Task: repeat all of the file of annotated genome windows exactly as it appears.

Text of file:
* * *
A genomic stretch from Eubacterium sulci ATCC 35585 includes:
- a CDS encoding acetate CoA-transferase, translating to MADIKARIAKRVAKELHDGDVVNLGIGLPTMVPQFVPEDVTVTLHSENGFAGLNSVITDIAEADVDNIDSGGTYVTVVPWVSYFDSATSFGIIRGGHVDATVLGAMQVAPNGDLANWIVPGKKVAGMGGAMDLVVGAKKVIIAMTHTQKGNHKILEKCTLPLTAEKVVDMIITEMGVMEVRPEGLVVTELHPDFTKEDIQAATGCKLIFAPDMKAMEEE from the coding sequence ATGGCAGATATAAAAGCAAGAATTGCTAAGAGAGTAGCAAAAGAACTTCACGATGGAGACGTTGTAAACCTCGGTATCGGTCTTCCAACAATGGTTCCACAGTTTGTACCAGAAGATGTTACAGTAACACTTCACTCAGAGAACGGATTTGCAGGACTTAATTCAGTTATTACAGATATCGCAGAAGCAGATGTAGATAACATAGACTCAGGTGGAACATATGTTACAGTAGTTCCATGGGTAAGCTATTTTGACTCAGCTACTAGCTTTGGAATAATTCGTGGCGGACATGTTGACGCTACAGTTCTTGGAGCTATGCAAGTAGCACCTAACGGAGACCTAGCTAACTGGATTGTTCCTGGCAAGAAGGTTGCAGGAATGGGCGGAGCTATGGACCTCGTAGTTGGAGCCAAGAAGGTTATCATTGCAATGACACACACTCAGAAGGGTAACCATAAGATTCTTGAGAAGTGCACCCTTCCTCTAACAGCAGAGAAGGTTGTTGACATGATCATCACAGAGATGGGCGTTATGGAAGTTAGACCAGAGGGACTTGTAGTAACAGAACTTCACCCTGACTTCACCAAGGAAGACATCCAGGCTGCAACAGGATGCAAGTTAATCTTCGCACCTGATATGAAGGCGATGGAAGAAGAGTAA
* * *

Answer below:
A genomic stretch from Eubacterium sulci ATCC 35585 includes:
- a CDS encoding acetate CoA-transferase, translating to MADIKARIAKRVAKELHDGDVVNLGIGLPTMVPQFVPEDVTVTLHSENGFAGLNSVITDIAEADVDNIDSGGTYVTVVPWVSYFDSATSFGIIRGGHVDATVLGAMQVAPNGDLANWIVPGKKVAGMGGAMDLVVGAKKVIIAMTHTQKGNHKILEKCTLPLTAEKVVDMIITEMGVMEVRPEGLVVTELHPDFTKEDIQAATGCKLIFAPDMKAMEEE from the coding sequence ATGGCAGATATAAAAGCAAGAATTGCTAAGAGAGTAGCAAAAGAACTTCACGATGGAGACGTTGTAAACCTCGGTATCGGTCTTCCAACAATGGTTCCACAGTTTGTACCAGAAGATGTTACAGTAACACTTCACTCAGAGAACGGATTTGCAGGACTTAATTCAGTTATTACAGATATCGCAGAAGCAGATGTAGATAACATAGACTCAGGTGGAACATATGTTACAGTAGTTCCATGGGTAAGCTATTTTGACTCAGCTACTAGCTTTGGAATAATTCGTGGCGGACATGTTGACGCTACAGTTCTTGGAGCTATGCAAGTAGCACCTAACGGAGACCTAGCTAACTGGATTGTTCCTGGCAAGAAGGTTGCAGGAATGGGCGGAGCTATGGACCTCGTAGTTGGAGCCAAGAAGGTTATCATTGCAATGACACACACTCAGAAGGGTAACCATAAGATTCTTGAGAAGTGCACCCTTCCTCTAACAGCAGAGAAGGTTGTTGACATGATCATCACAGAGATGGGCGTTATGGAAGTTAGACCAGAGGGACTTGTAGTAACAGAACTTCACCCTGACTTCACCAAGGAAGACATCCAGGCTGCAACAGGATGCAAGTTAATCTTCGCACCTGATATGAAGGCGATGGAAGAAGAGTAA